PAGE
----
Switch back to the Finder. Drag and drop your modified file into the still-open Images folder. When you do so, the Finder will tell you that you can’t move the item because you can’t modify the Images folder. Click on Authenticate. When asked, choose to replace the original file. Enter your password when prompted.
And that’s it. Reactivate Dashboard by pressing F12. Click on the plus sign (+) in the corner of the screen to bring up the Dashboard bar. Drag the Stickies widget off the bar to create a new Stickies instance. Click on the i button to turn the Stickies note over, and then choose your modified color (if you changed the default yellow, you can skip this step).
You may lose your changes during system upgrades, so keep a copy of all your modified colors in a backup directory. To undo these changes, drag the original file into the Images folder and authenticate as required. Just make sure that this file has the same name as the modified color you’re trying to replace.
Soup Up iPhoto 5 Keyword Searches
If you take a lot of photos, iPhoto’s Keywords feature can make finding the right ones a lot easier. For instance, select a bunch of photos from your most recent vacation, make sure the Keywords section of iPhoto is visible (click on the small key icon), and then drag the selected photos onto the Vacation keyword. Now you’ll be able to find these in a snap.
One of iPhoto 5’s nicer features is that it lets you search for images using more than one keyword. Click on the keywords you’d like to include (they’ll turn blue), and iPhoto will run an AND search, finding all photos that have all highlighted keywords. But what if you want to run a search that
one or more keywords? For example, you want to see pictures of Aunt Jeanne at your birthday party, but not those with Uncle Jeff hovering in the background. Here’s the secret: option-click on the keyword you want to exclude. The chosen keyword(s) will now appear in red, not blue (see the bottom screenshot). iPhoto will find images that have the chosen (blue) keywords but not the unwanted (red) keywords.
In the previous example, you’d click on the Birthday Party and Aunt Jeanne keywords, and then option-click on the Uncle Jeff keyword. Using this technique, you can quickly find the photos you’d like to see—but for maximum flexibility, assign your keywords liberally when you import new pictures. You can assign keywords by clicking on the small key icon in the main iPhoto window and then dragging images onto the keyword you’d like to assign to those pictures.
Using this special smart album, you can easily collect all your movie clips in iPhoto 5—clips marked with the Movie keyword
If you have a bit of time and an image-editing program, you can free yourself from pastel-hued Stickies notes.Using iPhoto’s ability to exclude certain keywords, you can build powerful searches. Here, I’m selecting only New York City images that don’t deal with kids or vacations.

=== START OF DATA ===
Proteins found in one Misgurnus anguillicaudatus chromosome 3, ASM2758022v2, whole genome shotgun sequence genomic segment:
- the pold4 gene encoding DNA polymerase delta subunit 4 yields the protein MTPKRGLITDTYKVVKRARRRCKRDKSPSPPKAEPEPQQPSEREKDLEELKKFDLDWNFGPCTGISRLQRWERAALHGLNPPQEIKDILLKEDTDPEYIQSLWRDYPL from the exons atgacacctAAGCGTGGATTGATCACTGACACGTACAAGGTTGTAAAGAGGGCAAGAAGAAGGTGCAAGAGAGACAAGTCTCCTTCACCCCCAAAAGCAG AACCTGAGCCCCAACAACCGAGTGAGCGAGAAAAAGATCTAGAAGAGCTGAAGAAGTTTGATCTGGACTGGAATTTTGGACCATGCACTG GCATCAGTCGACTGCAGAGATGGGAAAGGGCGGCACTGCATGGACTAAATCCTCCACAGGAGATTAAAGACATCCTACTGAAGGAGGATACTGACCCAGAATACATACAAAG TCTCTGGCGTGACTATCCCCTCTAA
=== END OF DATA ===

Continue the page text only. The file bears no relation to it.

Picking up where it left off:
OS X 101: Secrets of the Dock, Part 1
The Dock is OS X’s command center. Although it seems to be a simple thing, it has more features than you might imagine, and it has power over things you might not expect it to. The Dock lets you know which programs are running (any application with a black triangle underneath its icon). It lets you store applications for easy launching. (Drag the application from the Finder into the left side of the Dock.) And it allows you to store folders, other objects, and—temporarily—program windows in its right pane.
You alter the Dock’s behavior through the Dock preference pane. This is where you can control the Dock’s size, magnification (whether it uses the zoom-in effect when you mouse over an icon), screen position, and bouncing-icon effect, and it’s where you choose whether it remains visible at all times. You can also set some of these items by choosing Apple: Dock or by using the hidden contextual menu in the Dock itself. Just control-click anywhere near the Dock’s dividing line, and you’ll see a secret pop-up menu that offers the same entries as the Apple menu item.
And each icon in the Dock has a contextual menu associated with it. You can activate these menus by clicking and holding on the icon for a second. To avoid the delay, control-click on the icon, or use the right mouse button if you have a multibutton mouse. In OS X 10.3 (Panther), the standard contextual-menu options let you choose any program’s open window, show the program in the Finder, hide its windows, or quit it. OS X 10.4 (Tiger) also lets you add the program to your login items—a handy time-saver.
Some programs may have additional useful features buried in their contextual menus. The iTunes menu, for instance, includes information on the currently playing song, and it lets you switch tracks or pause the player. This is a great way to manage your music without having to stop what you’re doing. (Contextual-menu selections from the Dock don’t activate the associated application.)
System Preferences’ contextual menu lets you quickly select any preference pane, which is great when you know exactly what you want to do. Click on other programs’ Dock icons to see what they have to offer (see the screenshot).